Luxury produced for inspection the Accounting Computer, the Employee Backups, and the Server. However, Luxury did not produce the LeClair Backups or the LeClair Laptop, and the Server could not be inspected without certain login credentials. GEA requested the Server's login credentials, but Mr. LeClair maintained that he did not know the username or password and that the company's IT employee could not remember them. GEA has since been unable to access the Server. Nonetheless, Luxury has repeatedly requested the return of the reportedly inaccessible server.

On 23 June 2017, GEA filed a Motion to Show Cause to Avoid Contempt, claiming that Luxury had refused to comply with the 12 June Order in that Luxury had (1) failed to provide access to the Server, (2) failed to produce LeClair's backups, and (3) failed to produce LeClair's laptop. In its motion, GEA requested that Luxury "be sanctioned severely for their reprehensible conduct ..., [and that] the Court should enter default as to [GEA's] conversion claim, permit [GEA] to keep the Server, and order [Luxury] to pay [GEA's] reasonable expenses, including attorney's fees[.]"

The trial court heard GEA's motion to show cause on 28 June 2017. The trial court orally granted GEA's motion and gave Luxury ten days within which to produce the Server's password, Mr. LeClair's laptop, and any other computers or backups in Luxury's possession. The trial court ordered that Luxury be sanctioned if it failed to make such production by 10 July 2017. On 3 July 2017, Luxury filed a Request for Approval to File Motion for Reconsideration and a "Time-Sensitive Motion for In Camera Review" of Mr. LeClair's laptop.

By 10 July 2017, Luxury had not provided the Server's login credentials or Mr. LeClair's laptop. Accordingly, the trial court reduced its 28 June bench ruling to writing (the "10 July Order"). The trial court's 10 July Order denied Luxury's request for reconsideration and in camera review, found Luxury to be in violation of the 12 June Order, and affirmed the sanctions. Per the 10 July Order, if by noon of that day Luxury had not complied with the production requirements, "as *450a sanction for their noncompliance[,]" the trial court ordered that "all of [Luxury's] defenses in this action be stricken and that judgment by default enter in [GEA's] favor and against [Luxury] as to all of [GEA's] claims, with only the issues of injunctive relief and damages remaining for further hearing and/or trial."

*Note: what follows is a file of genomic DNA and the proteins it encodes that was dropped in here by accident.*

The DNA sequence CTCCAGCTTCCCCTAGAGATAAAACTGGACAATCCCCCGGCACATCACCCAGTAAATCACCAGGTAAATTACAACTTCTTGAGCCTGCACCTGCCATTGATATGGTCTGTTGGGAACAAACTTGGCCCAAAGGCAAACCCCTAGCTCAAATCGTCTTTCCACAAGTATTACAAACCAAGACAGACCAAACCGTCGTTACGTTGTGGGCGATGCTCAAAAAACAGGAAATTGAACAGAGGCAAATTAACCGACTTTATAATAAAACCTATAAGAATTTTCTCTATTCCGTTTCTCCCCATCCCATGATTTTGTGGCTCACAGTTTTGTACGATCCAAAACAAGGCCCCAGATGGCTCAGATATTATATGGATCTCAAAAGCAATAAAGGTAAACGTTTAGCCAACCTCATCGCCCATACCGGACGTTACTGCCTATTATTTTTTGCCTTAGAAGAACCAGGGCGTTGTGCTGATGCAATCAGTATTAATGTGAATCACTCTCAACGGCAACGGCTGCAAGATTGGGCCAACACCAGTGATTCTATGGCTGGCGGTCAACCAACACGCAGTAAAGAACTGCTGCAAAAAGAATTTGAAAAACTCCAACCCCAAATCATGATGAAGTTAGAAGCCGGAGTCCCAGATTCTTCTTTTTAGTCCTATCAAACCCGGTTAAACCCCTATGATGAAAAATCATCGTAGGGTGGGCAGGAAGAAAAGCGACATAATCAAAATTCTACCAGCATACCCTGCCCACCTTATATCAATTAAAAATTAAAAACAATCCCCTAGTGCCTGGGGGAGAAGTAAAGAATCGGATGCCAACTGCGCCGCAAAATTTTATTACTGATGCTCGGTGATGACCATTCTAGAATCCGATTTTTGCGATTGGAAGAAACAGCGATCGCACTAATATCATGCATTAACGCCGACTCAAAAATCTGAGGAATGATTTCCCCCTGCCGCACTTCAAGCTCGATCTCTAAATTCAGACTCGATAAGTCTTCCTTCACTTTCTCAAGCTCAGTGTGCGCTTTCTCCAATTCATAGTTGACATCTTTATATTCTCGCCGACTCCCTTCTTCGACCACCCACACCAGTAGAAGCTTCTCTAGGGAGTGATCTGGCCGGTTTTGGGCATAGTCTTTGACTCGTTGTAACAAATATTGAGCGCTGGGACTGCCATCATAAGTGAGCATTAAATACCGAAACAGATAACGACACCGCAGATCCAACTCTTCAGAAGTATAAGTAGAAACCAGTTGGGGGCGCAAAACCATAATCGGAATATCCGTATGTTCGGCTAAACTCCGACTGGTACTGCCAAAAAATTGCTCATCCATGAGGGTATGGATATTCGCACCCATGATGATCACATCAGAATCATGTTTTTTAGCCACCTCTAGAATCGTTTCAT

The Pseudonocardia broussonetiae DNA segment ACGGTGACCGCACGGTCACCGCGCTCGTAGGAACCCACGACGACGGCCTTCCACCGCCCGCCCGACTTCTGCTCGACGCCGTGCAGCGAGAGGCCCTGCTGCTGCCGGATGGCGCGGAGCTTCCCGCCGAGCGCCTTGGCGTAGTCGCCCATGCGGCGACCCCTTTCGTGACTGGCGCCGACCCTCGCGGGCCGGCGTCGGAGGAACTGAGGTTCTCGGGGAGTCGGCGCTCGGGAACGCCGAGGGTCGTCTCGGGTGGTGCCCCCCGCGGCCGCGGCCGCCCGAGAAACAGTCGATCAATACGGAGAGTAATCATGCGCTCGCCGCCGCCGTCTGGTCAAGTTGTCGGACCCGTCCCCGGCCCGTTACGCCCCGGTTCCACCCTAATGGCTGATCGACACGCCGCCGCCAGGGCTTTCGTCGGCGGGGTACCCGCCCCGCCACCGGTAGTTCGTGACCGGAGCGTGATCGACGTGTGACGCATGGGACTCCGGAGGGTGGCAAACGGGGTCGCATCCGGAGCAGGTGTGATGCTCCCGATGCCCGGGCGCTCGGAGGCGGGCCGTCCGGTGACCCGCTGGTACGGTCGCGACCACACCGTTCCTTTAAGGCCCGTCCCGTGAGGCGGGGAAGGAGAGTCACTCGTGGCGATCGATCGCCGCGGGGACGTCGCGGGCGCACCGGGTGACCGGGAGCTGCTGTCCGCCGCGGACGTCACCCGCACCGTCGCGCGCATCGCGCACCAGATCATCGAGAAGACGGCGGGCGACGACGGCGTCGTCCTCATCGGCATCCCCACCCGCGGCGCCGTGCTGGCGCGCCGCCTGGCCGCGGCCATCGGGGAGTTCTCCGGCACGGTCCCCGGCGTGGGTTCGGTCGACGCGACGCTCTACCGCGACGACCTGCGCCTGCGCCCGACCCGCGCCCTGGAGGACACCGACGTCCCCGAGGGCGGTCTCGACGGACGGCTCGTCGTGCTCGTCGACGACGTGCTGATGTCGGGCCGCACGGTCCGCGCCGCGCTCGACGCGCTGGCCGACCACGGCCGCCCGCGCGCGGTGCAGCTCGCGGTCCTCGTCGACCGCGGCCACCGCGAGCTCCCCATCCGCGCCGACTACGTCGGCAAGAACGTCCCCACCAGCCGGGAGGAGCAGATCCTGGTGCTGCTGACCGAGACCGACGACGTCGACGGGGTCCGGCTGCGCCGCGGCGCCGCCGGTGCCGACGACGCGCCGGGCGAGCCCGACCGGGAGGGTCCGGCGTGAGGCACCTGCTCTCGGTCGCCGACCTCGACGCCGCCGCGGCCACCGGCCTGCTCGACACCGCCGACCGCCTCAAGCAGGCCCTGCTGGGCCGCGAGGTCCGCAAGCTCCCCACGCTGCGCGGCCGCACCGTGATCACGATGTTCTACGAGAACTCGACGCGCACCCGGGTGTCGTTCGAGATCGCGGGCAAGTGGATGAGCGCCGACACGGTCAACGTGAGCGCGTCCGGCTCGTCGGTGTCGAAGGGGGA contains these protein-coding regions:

Luxury filed a Notice of Inability to Comply with Court's Order on 11 July 2017. Luxury insisted that it was unable to comply with the 10 July Order because it did not have the login credentials to the Server. Luxury also maintained that it could not produce Mr. LeClair's personal laptop because of privacy concerns and the trial court's refusal to conduct an in camera review. Luxury filed a notice of appeal on 11 July 2017, and a motion to stay the 10 July Order on 13 July 2017. This Court granted a stay on 14 July 2017.

On appeal, Luxury argues that the trial court committed a variety of errors in its 10 July Order, including that it abused its discretion (1) by failing to consider less drastic sanctions than striking all of Luxury's defenses and entering default; (2) by failing to impose less drastic sanctions; (3) by ordering Luxury to produce the Server password, an impossibility; (4) by finding that Luxury violated the 12 June Order; (5) by ordering *429production of Mr. LeClair's personal laptop in violation of his right to privacy; (6) by denying the "Time-Sensitive Motion for In Camera Review"; (7) by making an erroneous finding as to Mr. LeClair's credibility and by making a finding as to his credibility in the first instance; and (8) by denying Luxury's Request for Approval to File Motion for Reconsideration. We consider each of Luxury's arguments as relevant to the discussion below.


I. Grounds for Appellate Review